Accumulation of warming gases in the atmosphere rose to record levels in 2020 despite the pandemic, according to the World Meteorological Organization.
Concentrations of CO2, methane and nitrous oxide have increased by more than the annual average over the past 10 years.
The WMO says this will raise temperatures beyond the Paris Agreement targets.
They fear that our warmer world is, in turn, increasing emissions from natural sources.
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Restrictions imposed around the world during the Covid pandemic saw an overall drop in CO2 emissions of 5.6%.
So why didn’t that fall echo in atmospheric concentrations?
There are a number of factors involved.
About half of the emissions from human activity are absorbed by trees, lands and oceans. But the absorbency of these sinks can vary enormously, depending on temperatures, rainfall and other factors.
Another problem is that CO2 emissions have progressively increased over the last decade.
So even though carbon production decreased last year, the increase in the level in the atmosphere was still greater than the average between 2011-2020.
According to the annual of the WMO Greenhouse gas bulletin, CO2 reached 413.2 parts per million in the atmosphere in 2020 and is now 149% of the pre-industrial level.
This is bad news for containing the rise in Earth’s temperature.
“With the current rate of increase in greenhouse gas concentrations, by the end of this century we will see a temperature increase far above the Paris Agreement targets of 1.5-2 ° C above levels. pre-industrial “, said the secretary general of the WMO, Prof. Petteri. Taala. “We are very far off track.”
“This is more than just a chemical formula and figures on a graph. It has major negative repercussions for our daily life and well-being, for the state of our planet and for the future of our children and grandchildren,” said Professor Taalas.
The authors state that the last time Earth experienced a comparable concentration of CO2 was 3-5 million years ago, when temperatures were 2-3 ° C warmer and sea level was 10-20. meters higher than today.
One of the big concerns for researchers is that the continued rise in temperatures may actually cause increased warming of gases from natural sources.
Scientists are concerned that this is already happening with methane.
Although it has a shorter lifespan than CO2, methane is much more potent as a heating chemical.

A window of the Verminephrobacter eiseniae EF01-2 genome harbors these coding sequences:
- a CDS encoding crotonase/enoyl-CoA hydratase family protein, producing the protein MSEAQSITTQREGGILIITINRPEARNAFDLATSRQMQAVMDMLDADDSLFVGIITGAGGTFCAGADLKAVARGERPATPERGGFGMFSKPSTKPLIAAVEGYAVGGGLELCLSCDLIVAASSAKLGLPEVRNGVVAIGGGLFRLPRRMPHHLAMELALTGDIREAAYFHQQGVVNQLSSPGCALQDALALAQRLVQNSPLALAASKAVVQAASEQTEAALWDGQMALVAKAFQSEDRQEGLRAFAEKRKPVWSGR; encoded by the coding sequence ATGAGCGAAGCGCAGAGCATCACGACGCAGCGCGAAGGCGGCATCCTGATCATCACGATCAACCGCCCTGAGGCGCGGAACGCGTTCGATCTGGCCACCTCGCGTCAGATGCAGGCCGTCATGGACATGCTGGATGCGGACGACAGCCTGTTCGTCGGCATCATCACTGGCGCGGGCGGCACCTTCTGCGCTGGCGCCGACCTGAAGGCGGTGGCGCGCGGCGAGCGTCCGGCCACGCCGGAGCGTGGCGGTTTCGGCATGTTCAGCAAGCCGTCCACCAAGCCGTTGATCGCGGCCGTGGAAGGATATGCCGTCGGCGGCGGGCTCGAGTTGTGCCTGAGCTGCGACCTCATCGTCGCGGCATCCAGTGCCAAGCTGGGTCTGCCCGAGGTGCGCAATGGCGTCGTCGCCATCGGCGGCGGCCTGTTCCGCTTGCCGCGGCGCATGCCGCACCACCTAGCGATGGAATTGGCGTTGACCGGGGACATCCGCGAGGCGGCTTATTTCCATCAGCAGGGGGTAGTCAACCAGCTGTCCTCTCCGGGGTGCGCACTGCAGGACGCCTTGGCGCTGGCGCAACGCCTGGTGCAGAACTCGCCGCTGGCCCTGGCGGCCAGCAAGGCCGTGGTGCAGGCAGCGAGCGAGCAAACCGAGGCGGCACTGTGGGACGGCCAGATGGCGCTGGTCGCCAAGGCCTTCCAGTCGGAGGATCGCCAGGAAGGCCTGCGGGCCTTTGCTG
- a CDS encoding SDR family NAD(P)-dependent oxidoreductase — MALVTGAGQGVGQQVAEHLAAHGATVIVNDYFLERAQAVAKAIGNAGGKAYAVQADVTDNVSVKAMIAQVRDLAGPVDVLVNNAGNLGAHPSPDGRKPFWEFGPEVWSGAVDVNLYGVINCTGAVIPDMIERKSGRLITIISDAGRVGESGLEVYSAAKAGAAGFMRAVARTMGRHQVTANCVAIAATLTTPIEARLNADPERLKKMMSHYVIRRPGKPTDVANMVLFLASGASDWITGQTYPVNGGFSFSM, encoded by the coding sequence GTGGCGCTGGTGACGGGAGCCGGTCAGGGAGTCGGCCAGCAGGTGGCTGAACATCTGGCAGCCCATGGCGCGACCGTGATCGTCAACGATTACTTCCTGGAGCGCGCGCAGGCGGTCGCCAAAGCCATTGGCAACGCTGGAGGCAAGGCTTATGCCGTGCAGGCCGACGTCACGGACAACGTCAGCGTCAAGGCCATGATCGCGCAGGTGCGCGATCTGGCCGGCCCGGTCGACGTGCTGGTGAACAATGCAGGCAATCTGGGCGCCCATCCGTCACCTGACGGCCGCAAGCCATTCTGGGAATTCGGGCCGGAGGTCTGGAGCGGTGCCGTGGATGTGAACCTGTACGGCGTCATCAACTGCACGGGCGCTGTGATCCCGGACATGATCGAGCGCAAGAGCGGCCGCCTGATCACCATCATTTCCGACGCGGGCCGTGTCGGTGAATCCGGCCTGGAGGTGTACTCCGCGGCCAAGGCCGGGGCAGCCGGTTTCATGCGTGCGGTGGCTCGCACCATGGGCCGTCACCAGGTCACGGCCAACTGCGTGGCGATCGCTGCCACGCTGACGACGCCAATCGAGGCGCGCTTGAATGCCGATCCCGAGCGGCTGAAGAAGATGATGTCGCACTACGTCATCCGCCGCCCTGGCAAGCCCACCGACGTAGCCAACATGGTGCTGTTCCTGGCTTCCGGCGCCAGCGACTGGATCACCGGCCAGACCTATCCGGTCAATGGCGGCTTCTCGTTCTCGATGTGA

About 60% of the CH4 that ends up in the atmosphere comes from human sources such as agriculture, fossil fuels, landfills and biomass burning.
The remaining 40% comes from the activities of microbes in natural sources such as wetlands.
Last year’s increase was the biggest increase since global methane levels began to rise again in 2007.
Most came from natural sources.
‘If you increase the amount of precipitation in wetland areas and increase the temperature, these methane-producing bacteria produce more methane,’ said WMO’s Dr Oksana Tarasova.
“So this will only increase in the future because the temperature will rise. It’s a big concern,” he told BBC News.
Scientists describe these vicious cycles as feedback loops. They were also observed in the Amazon, where researchers earlier this year reported that parts of the rainforest now emitted more CO2 than they absorbed.
“The higher the temperature, the less rainfall, the greater the stress on the trees,” said Dr. Tarasova.
“So, the trees have increased mortality, they stop absorbing CO2. In addition to our emissions, we will have emissions from our forests.”
The WMO is also concerned about the increase in nitrous oxide, which comes from human activities such as the use of nitrogen fertilizers, but also from natural sources.
In addition, it has risen more than average over the past decade.
Within days of the world leaders meeting in Glasgow for COP26, the news on the level of warming of gases in the atmosphere is harsh.
“Greenhouse gas measurements are like skidding in a car accident. The disaster is getting closer and closer but you can’t stop it,” said Professor Euan Nisbet of Royal Holloway, University of London.
“You can clearly see the crash in front of you and all you can do is howl.”
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